The Mountain Goats followed the terrific wrestling-themed Beat the Champ set of 2015 with an entire album exploring the (Pop)cultural phenomenon of Goth in 2017. Of course. And of course too John Darnielle is far too clever and/or marvellously awkward to pull a trick so clumsy and obvious as making such a record in the accepted style of Goth. I mean, there is no doubt that he could if he wanted, but that would almost certainly result in a record inevitably filled with cliche and predictability. Some might say that there are few things so predictable as a Mountain Goats record, but this is clearly true only to the point of saying yes, well, maybe and maybe not. There are certainly a string of early to mid period Mountain Goats records where threads of commonality weave throughout in terms of abrupt and rudimentary recording techniques lending much of the landscape a similarly blasted and bleak prospect. That’s fine though. I have no quarrel with that, and the earnest, viscerally intelligent Darnielle of those records remains one of my very favourite recording artists. The Mountain Goats of more recent times however are far more varied and apply a touch which is never as light and as measured as on Goths.
So Goths is a Goth vision refracted through the lenses of its ‘80s counterpoint of lush sophisticated Pop. Goths is Andrew Eldritch masquerading as Martin Fry (and/or vice versa) and Gene Loves Jezebel courted by Hall and Oates. Except even that is a little disingenuous, for Mountain Goats here fill their songs not so much with synthetic technology but often with the natural sounds of brushed drums and acoustic bass. There is space. There is light. Naturally I will resist suggesting that this creates a sound that is more ‘authentic’ (for surely such a notion would be absurd in the context of songs about a cultural identity which is so carefully drawn in artifice and the dark arts of concealment) but it is a sound that is warm, oddly comforting and fittingly mature.
Finest of all is the beautiful ‘Wear Black’ which is all Sisterhood snakebite polished by Scritti Politti and accompanied by heavenly gospel choirs. It’s the Batcave decorated with tinfoil and fairy lights; the gloomth of Walpole’s Strawberry Hill made over by Philippe Stark. ‘Wear Black’ both reinforces the cliche of Goth costume and neatly pops the bubble of that stereotype: An acknowledgement and repudiation in the same breath, if you will. Darnielle sings in his finest angelic tones: “check me out, I can’t blend in. Check me out, I’m young and ravishing” and if there was ever a line that succinctly captured the essence of fashion as youthful expression then I either have not heard it yet or cannot remember. Given my age it is entirely possible that the later explanation is the true one, but nevertheless…
‘Wear Black’ then sets Goth as Malevich cast his black square on canvas: Goth, perhaps more than any Youth Cultural movement, invites us to escape the dead-weight of the world into ones of fantasy and illusion. Yet it also opens doors to glimpse the universal human frailties those fantasies embrace. Of course it does. How could it not? Lives, with their realities and dreams, are simply complex, after all.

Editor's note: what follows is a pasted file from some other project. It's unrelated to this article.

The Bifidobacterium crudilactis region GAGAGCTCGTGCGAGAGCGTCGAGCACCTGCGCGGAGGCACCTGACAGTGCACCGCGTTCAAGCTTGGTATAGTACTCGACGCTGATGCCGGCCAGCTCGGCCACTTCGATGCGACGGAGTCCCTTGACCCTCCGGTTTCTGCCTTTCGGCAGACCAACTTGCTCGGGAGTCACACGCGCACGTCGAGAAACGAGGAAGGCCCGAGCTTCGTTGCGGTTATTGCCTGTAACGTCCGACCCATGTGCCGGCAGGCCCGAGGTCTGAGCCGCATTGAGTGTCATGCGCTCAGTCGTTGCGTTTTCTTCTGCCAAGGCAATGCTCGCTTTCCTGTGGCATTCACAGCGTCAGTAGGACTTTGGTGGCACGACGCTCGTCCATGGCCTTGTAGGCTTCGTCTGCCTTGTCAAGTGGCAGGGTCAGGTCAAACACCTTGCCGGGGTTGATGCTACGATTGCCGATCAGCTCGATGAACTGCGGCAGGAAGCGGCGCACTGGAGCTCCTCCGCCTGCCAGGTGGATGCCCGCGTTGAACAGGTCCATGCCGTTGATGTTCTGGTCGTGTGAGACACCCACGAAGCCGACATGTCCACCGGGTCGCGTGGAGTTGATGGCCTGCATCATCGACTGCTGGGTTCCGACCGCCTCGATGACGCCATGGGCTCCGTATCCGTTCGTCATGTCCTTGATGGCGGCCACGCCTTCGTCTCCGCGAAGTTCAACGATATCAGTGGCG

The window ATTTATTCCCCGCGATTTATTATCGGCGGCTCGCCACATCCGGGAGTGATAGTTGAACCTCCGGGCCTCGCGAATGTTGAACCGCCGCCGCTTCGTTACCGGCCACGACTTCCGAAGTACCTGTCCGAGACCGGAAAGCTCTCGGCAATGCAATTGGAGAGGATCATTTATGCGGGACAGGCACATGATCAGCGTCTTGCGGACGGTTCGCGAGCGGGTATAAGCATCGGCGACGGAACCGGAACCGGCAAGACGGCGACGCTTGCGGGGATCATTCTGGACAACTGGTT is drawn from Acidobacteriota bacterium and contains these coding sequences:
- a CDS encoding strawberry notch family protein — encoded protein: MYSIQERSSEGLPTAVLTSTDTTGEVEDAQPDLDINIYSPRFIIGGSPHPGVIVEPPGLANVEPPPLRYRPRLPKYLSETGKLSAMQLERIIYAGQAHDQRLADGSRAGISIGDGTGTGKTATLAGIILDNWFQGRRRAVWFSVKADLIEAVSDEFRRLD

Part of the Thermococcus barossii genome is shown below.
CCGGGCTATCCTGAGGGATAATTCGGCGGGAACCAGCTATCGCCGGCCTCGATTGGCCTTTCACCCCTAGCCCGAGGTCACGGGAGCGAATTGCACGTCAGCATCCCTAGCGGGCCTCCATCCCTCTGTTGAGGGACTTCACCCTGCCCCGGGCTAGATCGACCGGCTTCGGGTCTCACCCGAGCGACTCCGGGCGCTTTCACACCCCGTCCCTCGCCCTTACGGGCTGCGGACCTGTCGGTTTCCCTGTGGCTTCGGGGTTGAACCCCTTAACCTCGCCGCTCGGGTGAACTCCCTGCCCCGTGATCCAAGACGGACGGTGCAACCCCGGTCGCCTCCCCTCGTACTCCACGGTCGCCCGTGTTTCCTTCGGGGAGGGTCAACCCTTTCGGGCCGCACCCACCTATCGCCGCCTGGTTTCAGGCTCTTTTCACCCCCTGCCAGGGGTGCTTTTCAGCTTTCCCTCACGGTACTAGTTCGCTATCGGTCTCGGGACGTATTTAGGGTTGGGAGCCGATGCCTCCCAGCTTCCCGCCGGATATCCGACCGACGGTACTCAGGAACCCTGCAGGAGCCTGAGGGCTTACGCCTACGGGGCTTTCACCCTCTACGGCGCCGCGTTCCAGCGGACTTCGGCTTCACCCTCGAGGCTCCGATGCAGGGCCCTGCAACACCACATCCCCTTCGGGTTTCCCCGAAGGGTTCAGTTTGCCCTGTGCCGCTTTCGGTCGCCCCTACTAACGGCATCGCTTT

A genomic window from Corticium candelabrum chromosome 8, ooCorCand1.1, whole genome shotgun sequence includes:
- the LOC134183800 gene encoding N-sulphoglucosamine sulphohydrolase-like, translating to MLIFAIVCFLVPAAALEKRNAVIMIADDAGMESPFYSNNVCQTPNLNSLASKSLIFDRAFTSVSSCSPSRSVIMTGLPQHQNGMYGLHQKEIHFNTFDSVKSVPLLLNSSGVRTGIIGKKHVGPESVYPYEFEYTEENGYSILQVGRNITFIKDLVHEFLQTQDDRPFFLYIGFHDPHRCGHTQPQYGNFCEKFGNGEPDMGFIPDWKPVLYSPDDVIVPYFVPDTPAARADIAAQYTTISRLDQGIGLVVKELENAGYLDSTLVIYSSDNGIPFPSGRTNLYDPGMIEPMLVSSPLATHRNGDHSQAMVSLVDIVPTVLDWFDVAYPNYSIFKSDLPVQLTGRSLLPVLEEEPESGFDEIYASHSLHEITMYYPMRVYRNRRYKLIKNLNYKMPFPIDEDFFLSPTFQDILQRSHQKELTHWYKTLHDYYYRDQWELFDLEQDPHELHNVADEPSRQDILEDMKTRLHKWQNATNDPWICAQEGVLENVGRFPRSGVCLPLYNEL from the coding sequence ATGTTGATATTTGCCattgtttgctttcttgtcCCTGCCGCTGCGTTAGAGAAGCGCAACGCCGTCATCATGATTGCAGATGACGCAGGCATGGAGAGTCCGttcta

'Strike A Match' from Strike A Match by Sacred Paws
Sacred Paws quite rightly won the Scottish Album Of The Year award for 2017’s astonishing Strike A Match but do you know I have been startled to see how few other ‘albums of the year’ lists I have seen it on. There is surely no good reason for this other than the curse of records released in the first halves of years always struggling to be remembered by a music ‘press’ with notoriously short term memories (memories that apparently can’t keep anything stored past this week’s PR penned ‘reviews’). I plead as guilty as the next person in this regard but my goodness Strike A Match remains firmly in my grab bag of records guaranteed to make me twist and shout, shimmy and shake. Inside of course. Always inside.
In many ways Strike A Match is the perfect album. Ten tracks, five-a-side. A shade over a half hour in total length. No band name or title on the sleeve, just some beautiful two-colour abstract geometric prints on reversed board. The prints are a bit like Matisse paper cuts in monochrome. Positive. Negative. Dancing. Just like the music.
It is impossible not to begin twitching with delight as soon as the needle hits this record. Immediately into a stride it never once loses, Strike A Match tosses its key ingredients of pin sharp guitar rivulets, hypnotic darting rhythms, sombre synths, ebullient horns and vocals that are cool yet warm, strong yet charming, disarming. Think Young Marble Giants playing the soundtrack to a Haitian vodou ceremony or ESG hosting a dance party in George Square. Perhaps.
The title track is simply sensational; three and a half minutes of barely but crucially just-so contained exuberance. Somehow it feel faster than it actually is, for its pace is such that it allows space for each of its elements to breathe deeply. It opens almost empty before building layers of rhythm and bursts of light. ’Strike A Match’ is a song where each element supports the thrust of the whole. Darkness, emptiness, connectedness, love, light, delight, hope, anticipation, redemption. All in a blink of an eye and a hip shimmy shake. The last minute in particular is just magical, leaping off into a collection of refrains played by guitars, drums, horns and handclaps; each performing their own syncopated little dances within their own private parties, at one with the whole yet almost simultaneously oblivious. Lift the needle and place it again. Press ‘repeat’. Leap in and lose yourself again and again and again and again.